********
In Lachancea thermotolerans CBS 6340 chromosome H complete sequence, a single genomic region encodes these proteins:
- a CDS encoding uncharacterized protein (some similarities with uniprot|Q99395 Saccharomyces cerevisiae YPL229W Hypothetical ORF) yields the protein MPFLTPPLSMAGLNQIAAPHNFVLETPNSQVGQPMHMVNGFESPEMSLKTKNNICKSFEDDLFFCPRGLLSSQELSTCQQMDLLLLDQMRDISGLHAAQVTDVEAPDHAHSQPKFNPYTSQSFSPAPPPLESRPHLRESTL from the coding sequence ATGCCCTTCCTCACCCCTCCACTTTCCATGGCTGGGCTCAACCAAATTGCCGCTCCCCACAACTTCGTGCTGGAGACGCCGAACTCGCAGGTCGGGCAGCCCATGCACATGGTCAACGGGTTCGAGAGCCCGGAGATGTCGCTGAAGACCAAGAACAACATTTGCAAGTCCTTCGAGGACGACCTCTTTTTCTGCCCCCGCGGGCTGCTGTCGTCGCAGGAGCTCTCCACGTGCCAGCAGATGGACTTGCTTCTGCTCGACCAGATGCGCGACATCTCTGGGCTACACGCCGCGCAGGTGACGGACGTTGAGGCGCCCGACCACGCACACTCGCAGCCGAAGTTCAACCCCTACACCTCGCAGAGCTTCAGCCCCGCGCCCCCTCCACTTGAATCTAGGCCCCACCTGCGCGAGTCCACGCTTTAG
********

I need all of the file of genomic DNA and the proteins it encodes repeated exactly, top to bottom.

In Lachancea thermotolerans CBS 6340 chromosome H complete sequence, a single genomic region encodes these proteins:
- a CDS encoding uncharacterized protein (some similarities with uniprot|Q99395 Saccharomyces cerevisiae YPL229W Hypothetical ORF) yields the protein MPFLTPPLSMAGLNQIAAPHNFVLETPNSQVGQPMHMVNGFESPEMSLKTKNNICKSFEDDLFFCPRGLLSSQELSTCQQMDLLLLDQMRDISGLHAAQVTDVEAPDHAHSQPKFNPYTSQSFSPAPPPLESRPHLRESTL from the coding sequence ATGCCCTTCCTCACCCCTCCACTTTCCATGGCTGGGCTCAACCAAATTGCCGCTCCCCACAACTTCGTGCTGGAGACGCCGAACTCGCAGGTCGGGCAGCCCATGCACATGGTCAACGGGTTCGAGAGCCCGGAGATGTCGCTGAAGACCAAGAACAACATTTGCAAGTCCTTCGAGGACGACCTCTTTTTCTGCCCCCGCGGGCTGCTGTCGTCGCAGGAGCTCTCCACGTGCCAGCAGATGGACTTGCTTCTGCTCGACCAGATGCGCGACATCTCTGGGCTACACGCCGCGCAGGTGACGGACGTTGAGGCGCCCGACCACGCACACTCGCAGCCGAAGTTCAACCCCTACACCTCGCAGAGCTTCAGCCCCGCGCCCCCTCCACTTGAATCTAGGCCCCACCTGCGCGAGTCCACGCTTTAG